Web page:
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How can I CORRECTLY pass strings as arguments from command line?

P: 1
Without going into details; I have the need to pass a string containing double backslashes \\ from the DOS command line and convert these to single backslashes in the code.

The problem is if I do this from within perl code directly it is no problem but when I attempt to pass a string from the command line, it seems to lose something in the translation and when I try to do the replace it does not work. So the question is HOW to pass the string from the command line so it works. Here is the sample code that works without passing from the command line:

perl source code = test_string_replace21.pl:

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  1. #!/usr/bin/perl -w
  2. use strict;
  3. # replacing double back slash...
  4. my $string1 = "-----\\---------";
  5. $string1 =~ s/"\\"/"\"/g;
  6. print "The resulting value is : $string1 \n";

This of course works:
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  1. C:\>
  2. C:\>test_string_replace21.pl
  3. The resulting value is : -----\---------
As you can see, the double back slash is changed to a single one as expected.



But now use the following code which should do the same thing as above but takes the string as argument from the command line:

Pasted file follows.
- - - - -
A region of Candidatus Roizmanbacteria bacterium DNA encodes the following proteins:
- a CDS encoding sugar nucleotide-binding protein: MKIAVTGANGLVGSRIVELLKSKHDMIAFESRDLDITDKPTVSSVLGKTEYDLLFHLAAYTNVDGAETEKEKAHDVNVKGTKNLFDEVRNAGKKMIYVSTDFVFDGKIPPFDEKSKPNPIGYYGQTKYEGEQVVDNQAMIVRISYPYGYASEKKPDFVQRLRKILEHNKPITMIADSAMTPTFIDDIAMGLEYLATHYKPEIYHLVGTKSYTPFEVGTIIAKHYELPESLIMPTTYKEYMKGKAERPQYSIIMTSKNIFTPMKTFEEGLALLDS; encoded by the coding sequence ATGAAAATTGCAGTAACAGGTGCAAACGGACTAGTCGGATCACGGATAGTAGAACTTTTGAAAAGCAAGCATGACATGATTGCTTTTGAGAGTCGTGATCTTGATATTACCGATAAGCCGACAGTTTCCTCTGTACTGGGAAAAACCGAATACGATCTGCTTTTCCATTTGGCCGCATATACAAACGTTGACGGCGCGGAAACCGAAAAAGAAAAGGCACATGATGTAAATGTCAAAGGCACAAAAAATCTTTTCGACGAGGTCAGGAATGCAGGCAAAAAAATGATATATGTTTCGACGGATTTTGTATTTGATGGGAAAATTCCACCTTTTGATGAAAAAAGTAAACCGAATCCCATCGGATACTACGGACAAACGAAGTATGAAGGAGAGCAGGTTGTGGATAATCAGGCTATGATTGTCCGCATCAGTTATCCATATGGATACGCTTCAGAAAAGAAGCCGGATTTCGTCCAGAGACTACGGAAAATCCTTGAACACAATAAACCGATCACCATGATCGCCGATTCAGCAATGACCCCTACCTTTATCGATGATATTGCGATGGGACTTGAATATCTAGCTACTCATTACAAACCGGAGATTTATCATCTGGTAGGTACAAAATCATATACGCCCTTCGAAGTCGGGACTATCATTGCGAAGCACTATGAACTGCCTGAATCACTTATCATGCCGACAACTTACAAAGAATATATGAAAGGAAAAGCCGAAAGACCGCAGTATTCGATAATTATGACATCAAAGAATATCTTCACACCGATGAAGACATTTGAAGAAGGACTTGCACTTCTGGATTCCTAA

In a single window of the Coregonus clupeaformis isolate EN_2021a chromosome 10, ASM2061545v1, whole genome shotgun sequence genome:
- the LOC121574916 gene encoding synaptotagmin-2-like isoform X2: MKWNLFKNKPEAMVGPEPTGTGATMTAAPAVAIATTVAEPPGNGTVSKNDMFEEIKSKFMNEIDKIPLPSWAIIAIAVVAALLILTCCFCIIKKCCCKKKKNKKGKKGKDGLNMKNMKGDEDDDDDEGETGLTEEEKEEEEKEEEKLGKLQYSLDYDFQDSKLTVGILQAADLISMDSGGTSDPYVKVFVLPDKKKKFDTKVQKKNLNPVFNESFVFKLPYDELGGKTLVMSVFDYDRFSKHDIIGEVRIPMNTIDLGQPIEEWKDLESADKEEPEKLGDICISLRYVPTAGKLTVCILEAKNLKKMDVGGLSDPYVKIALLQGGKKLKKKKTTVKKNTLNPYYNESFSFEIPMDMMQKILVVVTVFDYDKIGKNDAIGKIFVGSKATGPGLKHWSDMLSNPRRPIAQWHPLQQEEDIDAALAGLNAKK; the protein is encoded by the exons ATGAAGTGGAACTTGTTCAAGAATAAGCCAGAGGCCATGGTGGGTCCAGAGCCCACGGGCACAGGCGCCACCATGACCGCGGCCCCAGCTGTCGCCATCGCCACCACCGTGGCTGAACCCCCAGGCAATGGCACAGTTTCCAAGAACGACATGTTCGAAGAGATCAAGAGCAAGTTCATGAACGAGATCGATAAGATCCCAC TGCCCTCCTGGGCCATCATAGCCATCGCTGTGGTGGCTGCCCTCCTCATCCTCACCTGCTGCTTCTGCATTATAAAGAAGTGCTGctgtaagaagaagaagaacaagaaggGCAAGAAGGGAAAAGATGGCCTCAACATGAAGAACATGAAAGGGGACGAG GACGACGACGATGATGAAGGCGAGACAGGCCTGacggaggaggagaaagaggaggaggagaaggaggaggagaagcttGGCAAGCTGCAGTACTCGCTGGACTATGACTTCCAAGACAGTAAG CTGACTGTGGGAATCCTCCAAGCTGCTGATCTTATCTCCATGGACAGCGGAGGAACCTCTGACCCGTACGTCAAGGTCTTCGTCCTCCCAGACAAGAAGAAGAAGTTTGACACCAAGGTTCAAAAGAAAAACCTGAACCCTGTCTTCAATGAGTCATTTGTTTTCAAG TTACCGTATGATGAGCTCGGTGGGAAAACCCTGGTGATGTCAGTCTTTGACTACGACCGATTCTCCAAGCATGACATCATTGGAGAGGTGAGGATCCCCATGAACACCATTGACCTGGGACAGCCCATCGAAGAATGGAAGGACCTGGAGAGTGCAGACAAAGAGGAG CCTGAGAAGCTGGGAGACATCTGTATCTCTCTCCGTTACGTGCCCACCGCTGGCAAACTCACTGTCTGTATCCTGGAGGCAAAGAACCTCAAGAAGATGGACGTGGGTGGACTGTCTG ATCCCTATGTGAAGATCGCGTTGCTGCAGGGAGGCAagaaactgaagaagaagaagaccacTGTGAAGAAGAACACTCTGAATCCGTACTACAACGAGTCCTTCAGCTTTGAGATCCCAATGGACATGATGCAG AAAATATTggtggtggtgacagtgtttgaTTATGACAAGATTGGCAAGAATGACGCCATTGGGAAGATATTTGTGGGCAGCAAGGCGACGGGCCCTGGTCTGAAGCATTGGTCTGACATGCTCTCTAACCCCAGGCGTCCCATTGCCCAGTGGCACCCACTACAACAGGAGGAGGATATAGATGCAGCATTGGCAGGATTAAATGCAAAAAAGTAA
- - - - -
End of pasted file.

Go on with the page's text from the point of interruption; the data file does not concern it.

perl source code = test_string_replace2.pl:

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  1. #!/usr/bin/perl -w
  2. use strict;
  3. my $string1 = $ARGV[0];
  4. $string1 =~ s/"\\"/"\"/g;
  5. print "The resulting value is : $string1 \n";
  6.  
I run it from DOS command line:

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  1. C:\>test_string_replace2.pl "-----\\-----"
  2. The resulting value is : -----\\-----
As you can see, the double back slash is still there!!!!! Why????? And how do I get around it?

Thanks to anyone who can help.
Jul 16 '08 #1
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1 Reply


numberwhun
Expert Mod 2.5K+
P: 3,503
Instead of enclosing the back slashes in double quotes, as you did in your first example, do it like so:

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  1. $string1 =~ s/\\\\/\\/g;
  2.  
the extra back slashes escape the meaning of the back-slash in the regular expression, which..... is to escape a character's meaning inside of a regex, thus, making the following back-slash, just a back-slash, without any special meaning.

Regards,

Jeff
Jul 16 '08 #2

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